Thursday, December 17, 2009

Free Holiday Read: Christmas at Farhallen

Set in the Starchild universe, several decades before the first book.

Although the long-haul colony freighter had hung within it for approximately seventy-two hours, hyperspace remained a theoretical construct, explainable only through strings of numbers, symbols, and the occasional Greek letter. It would get the ship where it needed to go, but no one on board knew how.

The idea didn’t bother Captain Blake Farhallen. All he needed to know was which button to push and when to push it. After he pushed it, they would theoretically emerge from the wormhole, hyperspace tunnel, or whatever the mathematicians had decided to call the theoretical construct, and end up where they’d intended to go. He hadn’t actually tried it yet, but he had no option other than to assume it would work. Assuming anything else would just be asking for a nervous breakdown.

His carefully calculated attitude of intellectual indifference didn’t stop the rest of the crew from engaging in speculation about the functionality of the phenomenon of hyperspace. The current argument revolved around what the actual, factual calendar date was at the moment. Most importantly, whether or not it was Christmas yet.

Farhallen sprawled in the captain’s chair—not that comfortable a chair for sprawling, to be honest, but he was s sprawler by nature. Lieutenant Pru Holloway had her head bent over a computational pad, poking it rhythmically with a stylus. Bret Diego, the engineer, watched her intently. He’d already done his own calculations, but Pru wanted to run them herself.

“Are you sure that’s right?” Bret asked.

Pru gave him a withering glare. Her distinctly Japanese features and jet-black hair belied her name. “Of course I am. You used the wrong entry formula. It changes the rotational structure of the hyperspace corridor.”

“Huh,” said Bret, thoughtfully scratching a spot on his temple. Pru presented the pad to him with a look of almost menacing glee. “Huh,” said Bret again, and slumped back into his own chair to mumble his way through the numbers.

Pru threw her triumphant look at the captain. He grinned. She was cocky, overconfident, and annoying as all hell, and he had a strange feeling he might marry her after this was all over and they were back on Earth.

“Is it Christmas?” he asked her.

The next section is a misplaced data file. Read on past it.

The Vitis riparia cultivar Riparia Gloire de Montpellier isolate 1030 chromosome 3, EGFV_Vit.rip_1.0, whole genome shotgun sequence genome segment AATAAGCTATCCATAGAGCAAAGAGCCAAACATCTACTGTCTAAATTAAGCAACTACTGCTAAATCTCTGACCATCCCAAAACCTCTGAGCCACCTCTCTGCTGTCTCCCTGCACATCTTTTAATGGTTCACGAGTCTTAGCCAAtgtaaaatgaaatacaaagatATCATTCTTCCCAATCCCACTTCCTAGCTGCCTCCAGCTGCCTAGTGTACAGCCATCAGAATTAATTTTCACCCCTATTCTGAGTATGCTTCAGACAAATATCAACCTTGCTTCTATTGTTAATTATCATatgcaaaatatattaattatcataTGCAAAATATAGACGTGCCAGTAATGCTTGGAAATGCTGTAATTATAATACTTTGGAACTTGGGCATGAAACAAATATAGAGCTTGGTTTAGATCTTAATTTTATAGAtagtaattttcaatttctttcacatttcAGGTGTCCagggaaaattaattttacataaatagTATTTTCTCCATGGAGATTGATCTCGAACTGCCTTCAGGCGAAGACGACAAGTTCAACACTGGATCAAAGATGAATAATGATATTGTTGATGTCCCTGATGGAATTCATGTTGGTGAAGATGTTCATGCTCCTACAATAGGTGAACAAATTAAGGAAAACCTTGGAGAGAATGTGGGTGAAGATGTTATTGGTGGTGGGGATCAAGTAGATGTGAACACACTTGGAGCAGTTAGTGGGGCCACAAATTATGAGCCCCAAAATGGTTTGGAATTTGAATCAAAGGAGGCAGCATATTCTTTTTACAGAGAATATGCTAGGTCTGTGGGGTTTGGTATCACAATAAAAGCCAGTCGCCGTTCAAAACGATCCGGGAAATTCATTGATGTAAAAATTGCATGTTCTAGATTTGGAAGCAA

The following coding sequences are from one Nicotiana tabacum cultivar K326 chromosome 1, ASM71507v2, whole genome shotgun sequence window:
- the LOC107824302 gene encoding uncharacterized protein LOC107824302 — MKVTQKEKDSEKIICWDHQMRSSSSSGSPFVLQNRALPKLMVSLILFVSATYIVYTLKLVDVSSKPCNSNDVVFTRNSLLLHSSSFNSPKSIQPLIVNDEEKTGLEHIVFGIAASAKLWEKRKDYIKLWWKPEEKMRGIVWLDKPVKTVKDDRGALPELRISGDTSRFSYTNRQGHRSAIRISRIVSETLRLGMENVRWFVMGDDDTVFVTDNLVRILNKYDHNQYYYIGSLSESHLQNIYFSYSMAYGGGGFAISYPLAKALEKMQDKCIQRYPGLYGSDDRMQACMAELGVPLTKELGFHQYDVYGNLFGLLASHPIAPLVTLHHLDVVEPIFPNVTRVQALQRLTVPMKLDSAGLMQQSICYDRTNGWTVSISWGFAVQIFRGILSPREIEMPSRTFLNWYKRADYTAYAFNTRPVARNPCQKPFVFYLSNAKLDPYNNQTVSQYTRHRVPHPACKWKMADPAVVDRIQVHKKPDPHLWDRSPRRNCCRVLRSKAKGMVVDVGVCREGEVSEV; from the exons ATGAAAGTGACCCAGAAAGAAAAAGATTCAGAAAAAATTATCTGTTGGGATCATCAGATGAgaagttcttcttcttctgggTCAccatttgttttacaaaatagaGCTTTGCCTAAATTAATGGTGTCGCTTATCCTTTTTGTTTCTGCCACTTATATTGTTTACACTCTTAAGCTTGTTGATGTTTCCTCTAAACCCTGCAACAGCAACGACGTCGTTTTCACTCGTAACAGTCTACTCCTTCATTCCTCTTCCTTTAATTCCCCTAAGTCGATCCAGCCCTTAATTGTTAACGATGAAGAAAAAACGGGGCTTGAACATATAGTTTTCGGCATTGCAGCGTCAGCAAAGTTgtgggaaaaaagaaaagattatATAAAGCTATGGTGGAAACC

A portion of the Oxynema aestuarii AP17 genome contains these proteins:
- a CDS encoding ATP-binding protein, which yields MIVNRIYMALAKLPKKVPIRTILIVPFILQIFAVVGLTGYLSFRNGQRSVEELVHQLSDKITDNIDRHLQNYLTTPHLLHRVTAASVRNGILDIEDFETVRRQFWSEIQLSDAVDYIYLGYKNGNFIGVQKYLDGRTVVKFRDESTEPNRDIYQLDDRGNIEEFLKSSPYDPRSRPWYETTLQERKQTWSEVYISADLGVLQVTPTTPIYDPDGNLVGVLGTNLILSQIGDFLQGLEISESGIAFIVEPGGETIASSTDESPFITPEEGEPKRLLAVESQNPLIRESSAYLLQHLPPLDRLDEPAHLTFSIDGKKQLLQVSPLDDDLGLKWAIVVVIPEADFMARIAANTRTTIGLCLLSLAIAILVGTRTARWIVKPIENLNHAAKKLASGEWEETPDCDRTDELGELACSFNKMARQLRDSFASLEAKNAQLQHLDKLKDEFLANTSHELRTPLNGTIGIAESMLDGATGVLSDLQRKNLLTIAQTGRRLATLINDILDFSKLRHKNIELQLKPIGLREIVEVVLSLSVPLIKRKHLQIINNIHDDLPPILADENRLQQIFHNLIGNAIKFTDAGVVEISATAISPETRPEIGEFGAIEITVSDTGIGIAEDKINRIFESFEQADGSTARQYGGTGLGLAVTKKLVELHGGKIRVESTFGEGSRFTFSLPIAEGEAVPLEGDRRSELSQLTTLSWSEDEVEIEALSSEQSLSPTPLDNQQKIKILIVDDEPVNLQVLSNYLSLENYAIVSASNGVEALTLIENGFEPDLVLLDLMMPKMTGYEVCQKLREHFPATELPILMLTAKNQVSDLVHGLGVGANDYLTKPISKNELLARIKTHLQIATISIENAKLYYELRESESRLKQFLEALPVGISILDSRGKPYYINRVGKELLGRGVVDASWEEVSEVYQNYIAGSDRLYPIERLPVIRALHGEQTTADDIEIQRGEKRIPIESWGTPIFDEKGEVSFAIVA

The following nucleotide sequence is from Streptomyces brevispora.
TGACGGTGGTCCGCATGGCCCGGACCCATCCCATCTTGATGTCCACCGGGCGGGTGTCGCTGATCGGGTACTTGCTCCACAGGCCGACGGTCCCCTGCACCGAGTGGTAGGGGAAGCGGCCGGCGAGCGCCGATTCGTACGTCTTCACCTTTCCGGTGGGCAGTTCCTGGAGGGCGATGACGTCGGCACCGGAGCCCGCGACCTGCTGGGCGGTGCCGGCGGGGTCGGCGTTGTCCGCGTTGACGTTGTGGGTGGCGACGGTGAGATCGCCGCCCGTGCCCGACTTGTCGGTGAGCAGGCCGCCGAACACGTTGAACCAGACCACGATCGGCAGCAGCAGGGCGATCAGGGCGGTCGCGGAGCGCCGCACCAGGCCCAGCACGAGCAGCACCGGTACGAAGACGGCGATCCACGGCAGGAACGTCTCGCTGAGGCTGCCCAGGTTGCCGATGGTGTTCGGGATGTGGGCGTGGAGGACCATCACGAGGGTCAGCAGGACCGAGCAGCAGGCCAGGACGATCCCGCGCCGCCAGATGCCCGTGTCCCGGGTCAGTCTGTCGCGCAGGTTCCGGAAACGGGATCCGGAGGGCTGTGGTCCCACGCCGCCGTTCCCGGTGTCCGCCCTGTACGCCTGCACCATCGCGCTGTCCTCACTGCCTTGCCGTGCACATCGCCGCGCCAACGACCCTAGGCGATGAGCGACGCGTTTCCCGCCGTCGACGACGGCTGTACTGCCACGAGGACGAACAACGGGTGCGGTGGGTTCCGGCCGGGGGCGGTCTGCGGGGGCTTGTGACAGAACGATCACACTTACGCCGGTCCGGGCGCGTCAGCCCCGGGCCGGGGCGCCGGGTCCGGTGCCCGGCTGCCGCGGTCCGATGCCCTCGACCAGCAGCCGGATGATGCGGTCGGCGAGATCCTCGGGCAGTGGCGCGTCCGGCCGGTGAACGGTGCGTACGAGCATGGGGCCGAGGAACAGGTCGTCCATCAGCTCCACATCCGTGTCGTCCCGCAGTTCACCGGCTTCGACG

Her glee changed instantly to peeved annoyance. “How the hell should I know?”
Farhallen chuckled and shook his head. “I thought that was the point of the exercise.”

“The point of the exercise,” Bret put in, “was to hand me my ass on a plate.”

“Which I did,” Pru shot back.

“Which you did. However—” He passed the computational pad back to her. From where he sat, Farhallen could see the long, red line of a correction across its flat, black surface. “I screwed it up, you’re right, but you set the median warp factor too high.”

Pru wrinkled her nose so firmly it nearly disappeared into her face. “Dammit. You’re right.”

“I am.” Bret’s voice was bland. “And it’s December twenty-fourth. More or less.”

“Christmas Eve, then.” Farhallen unsprawled a little; the position was starting to strain his back.

“Christmas Eve,” Bret confirmed.

“I never celebrate Christmas,” Pru announced. She was a member of one of the modern Buddhist schools that had never made much sense to Farhallen. Then again, none of the classic Buddhist schools had ever made much sense to him, either.

“No candy canes for you, then,” said Bret. He was imperturbable, or at least Farhallen had never seen him perturbed.

“We should do something.” This was First Officer Melanie Walsh, whom Farhallen had thought was ignoring the shenanigans. “Just a little something. It doesn’t have to be religious.”

“It’s fine with me,” the captain said. “But you’d better hurry. It won’t be Christmas anymore in thirty-six hours.”

“Who said thirty-six hours?” Pru protested.

“I did.” Farhallen pushed up from the captain’s chair and stretched. “I’m the captain. So you officially have a day and a half to make it Christmas.”


The biggest problem with hyperspace, besides its being purely mathematical, was that it was boring.

Farhallen didn’t do well with boring. He was high energy—it was one of the things that had led him to the military in the first place. Having something to do would at least help, even if it was celebrating a holiday that might or might not be relevant.

It also gave him the chance to stroll the halls and act as if he were in charge of something. He hadn’t done anything remotely command-like since they’d entered hyperspace.

They didn’t have much, if anything, that could be pressed into service as Christmas decorations. Not for the first time, he wondered if the mathematical construct of hyperspace might involve some color—maybe even handy shades of red and green. But most experts in how hyperspace might or might not work seemed to agree that looking at it was a bad idea.

But when he got back to the common room—more like a common closet, since there was barely room for any meaningful congregating—the crew was already busily decorating.

They’d cut red and green paper into garlands and Chinese lamps, draped from corner to corner of the tiny space. Pru was standing on a chair pointing at Bret and the others, barking out orders in her high-pitched, Chihuahua-like voice.

Farhallen grinned. She really was his favorite.

“Mistletoe,” she said. “Mistletoe and oak leaves. That’s traditional and Pagan at the same time.”

Bret nodded and scurried off, presumably to stick a hand out the window and pluck a supply of mistletoe and oak leaves out of the hyperspace navigation wormhole tunnel or whatever it was that surrounded them. Farhallen shook his head. Bret hadn’t even questioned the order.

“How many religions do we need to represent?” Farhallen queried. Eyes turned in his direction; they’d been so involved in watching Pru that they hadn’t even noticed he’d come in. So much for his compelling aura of command.